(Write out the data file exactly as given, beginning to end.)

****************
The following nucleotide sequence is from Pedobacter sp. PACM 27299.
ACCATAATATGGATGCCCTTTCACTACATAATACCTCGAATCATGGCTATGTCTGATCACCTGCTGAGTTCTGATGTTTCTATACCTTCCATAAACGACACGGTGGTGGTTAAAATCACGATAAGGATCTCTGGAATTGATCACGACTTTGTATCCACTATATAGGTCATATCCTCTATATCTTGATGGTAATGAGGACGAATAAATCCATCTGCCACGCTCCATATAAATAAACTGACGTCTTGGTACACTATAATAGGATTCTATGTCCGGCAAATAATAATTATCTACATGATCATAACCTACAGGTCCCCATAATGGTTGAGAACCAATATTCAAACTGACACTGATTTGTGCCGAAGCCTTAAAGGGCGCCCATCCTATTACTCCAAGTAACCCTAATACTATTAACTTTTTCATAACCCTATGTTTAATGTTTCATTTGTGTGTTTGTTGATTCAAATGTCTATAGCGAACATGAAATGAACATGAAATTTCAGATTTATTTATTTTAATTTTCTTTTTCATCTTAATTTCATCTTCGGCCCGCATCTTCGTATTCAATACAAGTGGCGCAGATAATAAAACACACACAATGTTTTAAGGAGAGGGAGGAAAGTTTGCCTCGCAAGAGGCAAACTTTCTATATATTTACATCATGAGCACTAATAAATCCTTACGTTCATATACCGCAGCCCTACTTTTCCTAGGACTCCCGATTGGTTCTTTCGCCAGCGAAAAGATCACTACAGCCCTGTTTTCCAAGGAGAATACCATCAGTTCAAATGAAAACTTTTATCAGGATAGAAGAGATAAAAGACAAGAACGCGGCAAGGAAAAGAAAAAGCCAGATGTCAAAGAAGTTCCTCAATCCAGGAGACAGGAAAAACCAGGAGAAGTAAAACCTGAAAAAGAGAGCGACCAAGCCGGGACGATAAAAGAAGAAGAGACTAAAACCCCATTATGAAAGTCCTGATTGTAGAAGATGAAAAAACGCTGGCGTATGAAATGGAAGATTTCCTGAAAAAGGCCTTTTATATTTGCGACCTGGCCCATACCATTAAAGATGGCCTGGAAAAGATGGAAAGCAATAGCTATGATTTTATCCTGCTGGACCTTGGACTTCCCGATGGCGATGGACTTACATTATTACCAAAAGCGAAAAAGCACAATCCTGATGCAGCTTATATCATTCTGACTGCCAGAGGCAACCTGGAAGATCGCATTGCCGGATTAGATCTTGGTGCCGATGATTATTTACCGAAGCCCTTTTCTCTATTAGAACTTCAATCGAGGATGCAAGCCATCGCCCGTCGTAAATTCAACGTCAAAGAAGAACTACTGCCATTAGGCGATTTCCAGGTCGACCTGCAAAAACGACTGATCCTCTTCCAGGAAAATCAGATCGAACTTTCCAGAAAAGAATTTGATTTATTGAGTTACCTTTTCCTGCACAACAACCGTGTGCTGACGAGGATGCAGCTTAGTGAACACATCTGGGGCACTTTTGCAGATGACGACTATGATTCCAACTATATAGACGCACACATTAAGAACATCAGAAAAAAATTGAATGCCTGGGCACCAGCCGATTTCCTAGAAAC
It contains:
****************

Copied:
The following nucleotide sequence is from Pedobacter sp. PACM 27299.
ACCATAATATGGATGCCCTTTCACTACATAATACCTCGAATCATGGCTATGTCTGATCACCTGCTGAGTTCTGATGTTTCTATACCTTCCATAAACGACACGGTGGTGGTTAAAATCACGATAAGGATCTCTGGAATTGATCACGACTTTGTATCCACTATATAGGTCATATCCTCTATATCTTGATGGTAATGAGGACGAATAAATCCATCTGCCACGCTCCATATAAATAAACTGACGTCTTGGTACACTATAATAGGATTCTATGTCCGGCAAATAATAATTATCTACATGATCATAACCTACAGGTCCCCATAATGGTTGAGAACCAATATTCAAACTGACACTGATTTGTGCCGAAGCCTTAAAGGGCGCCCATCCTATTACTCCAAGTAACCCTAATACTATTAACTTTTTCATAACCCTATGTTTAATGTTTCATTTGTGTGTTTGTTGATTCAAATGTCTATAGCGAACATGAAATGAACATGAAATTTCAGATTTATTTATTTTAATTTTCTTTTTCATCTTAATTTCATCTTCGGCCCGCATCTTCGTATTCAATACAAGTGGCGCAGATAATAAAACACACACAATGTTTTAAGGAGAGGGAGGAAAGTTTGCCTCGCAAGAGGCAAACTTTCTATATATTTACATCATGAGCACTAATAAATCCTTACGTTCATATACCGCAGCCCTACTTTTCCTAGGACTCCCGATTGGTTCTTTCGCCAGCGAAAAGATCACTACAGCCCTGTTTTCCAAGGAGAATACCATCAGTTCAAATGAAAACTTTTATCAGGATAGAAGAGATAAAAGACAAGAACGCGGCAAGGAAAAGAAAAAGCCAGATGTCAAAGAAGTTCCTCAATCCAGGAGACAGGAAAAACCAGGAGAAGTAAAACCTGAAAAAGAGAGCGACCAAGCCGGGACGATAAAAGAAGAAGAGACTAAAACCCCATTATGAAAGTCCTGATTGTAGAAGATGAAAAAACGCTGGCGTATGAAATGGAAGATTTCCTGAAAAAGGCCTTTTATATTTGCGACCTGGCCCATACCATTAAAGATGGCCTGGAAAAGATGGAAAGCAATAGCTATGATTTTATCCTGCTGGACCTTGGACTTCCCGATGGCGATGGACTTACATTATTACCAAAAGCGAAAAAGCACAATCCTGATGCAGCTTATATCATTCTGACTGCCAGAGGCAACCTGGAAGATCGCATTGCCGGATTAGATCTTGGTGCCGATGATTATTTACCGAAGCCCTTTTCTCTATTAGAACTTCAATCGAGGATGCAAGCCATCGCCCGTCGTAAATTCAACGTCAAAGAAGAACTACTGCCATTAGGCGATTTCCAGGTCGACCTGCAAAAACGACTGATCCTCTTCCAGGAAAATCAGATCGAACTTTCCAGAAAAGAATTTGATTTATTGAGTTACCTTTTCCTGCACAACAACCGTGTGCTGACGAGGATGCAGCTTAGTGAACACATCTGGGGCACTTTTGCAGATGACGACTATGATTCCAACTATATAGACGCACACATTAAGAACATCAGAAAAAAATTGAATGCCTGGGCACCAGCCGATTTCCTAGAAAC
It contains: